Buying healthy food doesn’t have to hurt your wallet. You can make smart choices for
- Going with beans instead of meat: Replace meat with canned or dried beans, which are much cheaper. Many recipes made with meat, such as chili, soups and salads, are delicious with beans.
- Trying canned or frozen fruits and veggies: Compare the price and the serving size of fresh, canned and frozen forms of the same fruits or veggies. Canned and frozen items may be less costly than fresh ones. For canned items, choose fruit
that’s packed in 100% fruit juice and veggies with “low sodium” or “no salt added”
on the label.
- Buying store brands: When possible, skip the fancy labels. You’ll get the same or similar product for less money. If your grocery store has a membership card for discounts, sign up.
- Planning for leftovers: Prepare and freeze veggie soups, stews or other dishes in advance. Add leftover veggies to casseroles or blend them to make soups. This saves time and money.
Sticking to your list: Think ahead, make a grocery list and stick to it! Plus, don’t shop when you’re hungry and more likely to choose less healthy options.
Don’t lose sight of your eyes. Along with your annual checkup, be sure to get a professional eye exam every year. Your eyes also need daily protection, just like
your skin. Wear sunglasses to shield them from the sun’s dangerous ultraviolet rays.
And rest your eyes throughout the day. If you spend a lot of time looking at a computer,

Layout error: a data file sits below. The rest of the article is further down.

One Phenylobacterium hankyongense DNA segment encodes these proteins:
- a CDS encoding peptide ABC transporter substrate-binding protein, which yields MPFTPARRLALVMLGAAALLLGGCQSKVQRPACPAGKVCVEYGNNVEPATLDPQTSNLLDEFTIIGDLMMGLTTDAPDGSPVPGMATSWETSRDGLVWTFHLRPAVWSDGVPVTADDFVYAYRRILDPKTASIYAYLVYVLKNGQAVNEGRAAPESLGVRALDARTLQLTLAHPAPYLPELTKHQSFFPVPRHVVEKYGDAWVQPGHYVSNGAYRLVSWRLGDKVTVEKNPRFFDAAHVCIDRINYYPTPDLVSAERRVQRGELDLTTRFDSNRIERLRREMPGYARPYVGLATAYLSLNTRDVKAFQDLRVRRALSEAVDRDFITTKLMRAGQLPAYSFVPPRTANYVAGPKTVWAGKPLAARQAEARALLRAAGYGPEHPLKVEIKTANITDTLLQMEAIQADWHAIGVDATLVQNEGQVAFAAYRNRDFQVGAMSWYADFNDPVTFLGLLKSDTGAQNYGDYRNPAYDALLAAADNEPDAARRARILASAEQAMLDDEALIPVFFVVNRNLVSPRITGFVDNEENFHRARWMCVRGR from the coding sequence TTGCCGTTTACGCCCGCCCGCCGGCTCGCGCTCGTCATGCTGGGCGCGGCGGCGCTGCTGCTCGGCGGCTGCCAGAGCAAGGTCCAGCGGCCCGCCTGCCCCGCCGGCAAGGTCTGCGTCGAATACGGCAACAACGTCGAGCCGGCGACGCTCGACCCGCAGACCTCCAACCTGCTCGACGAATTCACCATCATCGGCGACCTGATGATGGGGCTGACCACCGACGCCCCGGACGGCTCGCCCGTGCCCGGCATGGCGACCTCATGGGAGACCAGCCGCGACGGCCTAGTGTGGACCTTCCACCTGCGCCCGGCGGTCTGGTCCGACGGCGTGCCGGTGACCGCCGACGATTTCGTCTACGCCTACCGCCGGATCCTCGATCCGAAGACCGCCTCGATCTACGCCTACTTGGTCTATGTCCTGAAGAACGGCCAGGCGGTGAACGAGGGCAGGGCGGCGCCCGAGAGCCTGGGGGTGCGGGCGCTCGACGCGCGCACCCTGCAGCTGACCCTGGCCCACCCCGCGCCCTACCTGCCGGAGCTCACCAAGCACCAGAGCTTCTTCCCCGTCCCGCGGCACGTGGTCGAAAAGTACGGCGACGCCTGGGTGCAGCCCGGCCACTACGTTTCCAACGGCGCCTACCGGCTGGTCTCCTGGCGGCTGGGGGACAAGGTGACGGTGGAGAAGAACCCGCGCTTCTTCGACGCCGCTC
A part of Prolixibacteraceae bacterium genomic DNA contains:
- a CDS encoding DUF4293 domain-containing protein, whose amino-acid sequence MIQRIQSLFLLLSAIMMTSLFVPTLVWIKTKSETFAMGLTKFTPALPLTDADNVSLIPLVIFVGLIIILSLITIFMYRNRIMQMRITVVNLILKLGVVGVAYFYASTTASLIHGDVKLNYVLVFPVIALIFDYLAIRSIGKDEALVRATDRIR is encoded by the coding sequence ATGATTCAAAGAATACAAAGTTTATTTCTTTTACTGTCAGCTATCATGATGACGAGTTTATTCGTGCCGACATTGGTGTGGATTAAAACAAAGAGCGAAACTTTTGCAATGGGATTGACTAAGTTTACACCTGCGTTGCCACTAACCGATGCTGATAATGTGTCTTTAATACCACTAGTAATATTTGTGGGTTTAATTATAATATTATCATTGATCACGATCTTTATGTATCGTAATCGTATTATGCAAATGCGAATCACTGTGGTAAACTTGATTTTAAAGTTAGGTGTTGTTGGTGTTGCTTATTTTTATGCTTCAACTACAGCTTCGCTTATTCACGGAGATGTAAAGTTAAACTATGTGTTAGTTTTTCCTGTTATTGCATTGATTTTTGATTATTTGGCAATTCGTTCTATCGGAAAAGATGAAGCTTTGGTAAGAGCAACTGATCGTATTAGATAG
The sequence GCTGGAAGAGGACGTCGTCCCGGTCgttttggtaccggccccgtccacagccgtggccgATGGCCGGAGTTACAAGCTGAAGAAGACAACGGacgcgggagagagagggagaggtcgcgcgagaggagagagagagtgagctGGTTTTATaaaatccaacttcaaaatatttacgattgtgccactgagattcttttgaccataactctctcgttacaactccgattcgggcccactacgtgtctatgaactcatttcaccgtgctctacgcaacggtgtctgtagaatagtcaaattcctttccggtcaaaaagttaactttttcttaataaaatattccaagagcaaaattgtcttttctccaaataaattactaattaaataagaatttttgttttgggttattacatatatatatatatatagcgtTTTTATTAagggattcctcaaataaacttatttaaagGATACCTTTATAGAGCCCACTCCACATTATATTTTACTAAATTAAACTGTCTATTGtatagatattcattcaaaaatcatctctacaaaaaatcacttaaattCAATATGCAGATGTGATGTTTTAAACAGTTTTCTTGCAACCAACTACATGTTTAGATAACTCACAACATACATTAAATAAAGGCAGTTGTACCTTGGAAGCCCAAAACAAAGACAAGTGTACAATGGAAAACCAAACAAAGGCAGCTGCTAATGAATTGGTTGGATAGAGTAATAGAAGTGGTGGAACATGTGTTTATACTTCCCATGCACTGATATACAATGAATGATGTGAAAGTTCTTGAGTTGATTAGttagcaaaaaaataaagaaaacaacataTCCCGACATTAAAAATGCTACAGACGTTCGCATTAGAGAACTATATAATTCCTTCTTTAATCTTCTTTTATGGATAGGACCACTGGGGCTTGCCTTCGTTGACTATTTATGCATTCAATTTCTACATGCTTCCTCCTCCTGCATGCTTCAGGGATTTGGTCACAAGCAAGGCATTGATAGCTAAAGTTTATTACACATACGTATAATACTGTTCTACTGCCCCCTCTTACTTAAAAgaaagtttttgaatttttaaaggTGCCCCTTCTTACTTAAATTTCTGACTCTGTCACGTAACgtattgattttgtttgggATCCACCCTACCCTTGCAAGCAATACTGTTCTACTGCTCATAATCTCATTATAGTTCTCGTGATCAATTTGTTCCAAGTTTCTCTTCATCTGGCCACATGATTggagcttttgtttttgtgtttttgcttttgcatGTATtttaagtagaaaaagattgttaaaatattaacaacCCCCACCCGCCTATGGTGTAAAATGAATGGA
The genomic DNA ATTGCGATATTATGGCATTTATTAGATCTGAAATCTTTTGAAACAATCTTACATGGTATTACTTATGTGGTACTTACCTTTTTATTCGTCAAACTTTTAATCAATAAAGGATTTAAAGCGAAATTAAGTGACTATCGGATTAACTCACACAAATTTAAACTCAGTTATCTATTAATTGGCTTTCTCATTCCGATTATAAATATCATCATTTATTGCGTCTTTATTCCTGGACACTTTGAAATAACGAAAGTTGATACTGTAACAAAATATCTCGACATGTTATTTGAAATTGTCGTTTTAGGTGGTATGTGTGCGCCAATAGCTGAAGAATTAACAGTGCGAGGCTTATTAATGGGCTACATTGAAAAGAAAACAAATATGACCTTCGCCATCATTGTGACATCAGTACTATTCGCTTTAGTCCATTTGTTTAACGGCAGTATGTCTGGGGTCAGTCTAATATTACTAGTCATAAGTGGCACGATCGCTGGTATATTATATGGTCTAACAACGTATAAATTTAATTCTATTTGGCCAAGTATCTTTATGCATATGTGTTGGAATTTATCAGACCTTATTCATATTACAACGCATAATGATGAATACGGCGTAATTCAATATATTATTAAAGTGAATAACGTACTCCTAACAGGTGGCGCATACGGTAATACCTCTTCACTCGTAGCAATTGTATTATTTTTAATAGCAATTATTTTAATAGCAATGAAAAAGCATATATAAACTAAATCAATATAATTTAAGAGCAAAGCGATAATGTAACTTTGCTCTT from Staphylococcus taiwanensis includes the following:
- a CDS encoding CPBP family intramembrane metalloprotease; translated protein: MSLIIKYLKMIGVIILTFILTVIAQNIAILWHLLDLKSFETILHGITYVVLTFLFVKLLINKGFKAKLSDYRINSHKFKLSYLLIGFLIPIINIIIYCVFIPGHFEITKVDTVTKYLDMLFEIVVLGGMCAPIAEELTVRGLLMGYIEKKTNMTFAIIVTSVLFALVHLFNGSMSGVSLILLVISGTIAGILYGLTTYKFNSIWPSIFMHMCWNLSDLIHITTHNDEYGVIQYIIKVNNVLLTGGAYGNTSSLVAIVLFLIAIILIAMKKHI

you sometimes forget to blink and your eyes get tired. So try to take frequent breaks
from the screen.
You can also help your eyes stay healthy with the right lifestyle choices:
- Eat lots of fruits and veggies, which are rich in vitamins and minerals, and
fish like salmon that are high in omega-3 fatty acids.
- Maintain a healthy weight. This lowers your risk for getting diabetes or other conditions that can lead to vision loss.
- Avoid eye injuries by using protective goggles or other gear when playing
sports or working around chemicals and dust.
Quit smoking. Research has linked smoking to a higher risk of eye disease
- Helping others? It’s the healthy thing to do
- Holiday dinner tips
- Get-fit gift ideas
- Office workers, off your seats
- Stop smoking and avoid weight gain
In each issue you will find information and inspiration to help you with your health and wellness goals.
In the past 30 years, the rate of childhood obesity has increased. Now, about 17% of American children ages 2 to 19 – or one in six kids – are obese.
Because children are heavier today, they are getting health problems that used to be found only in adults. Research suggests that obese children are at risk for heart disease, high blood pressure, high cholesterol and other health issues. Once rare in children, Type 2 diabetes now accounts for a high percentage of all new diabetes cases in kids. Plus, obese children are more likely to become obese adults.
The best way to help your kids avoid obesity or lose weight is to be a good role model. If they see you and other family members eating well and moving more, they may just follow your example. To help your child(ren) get and stay healthy: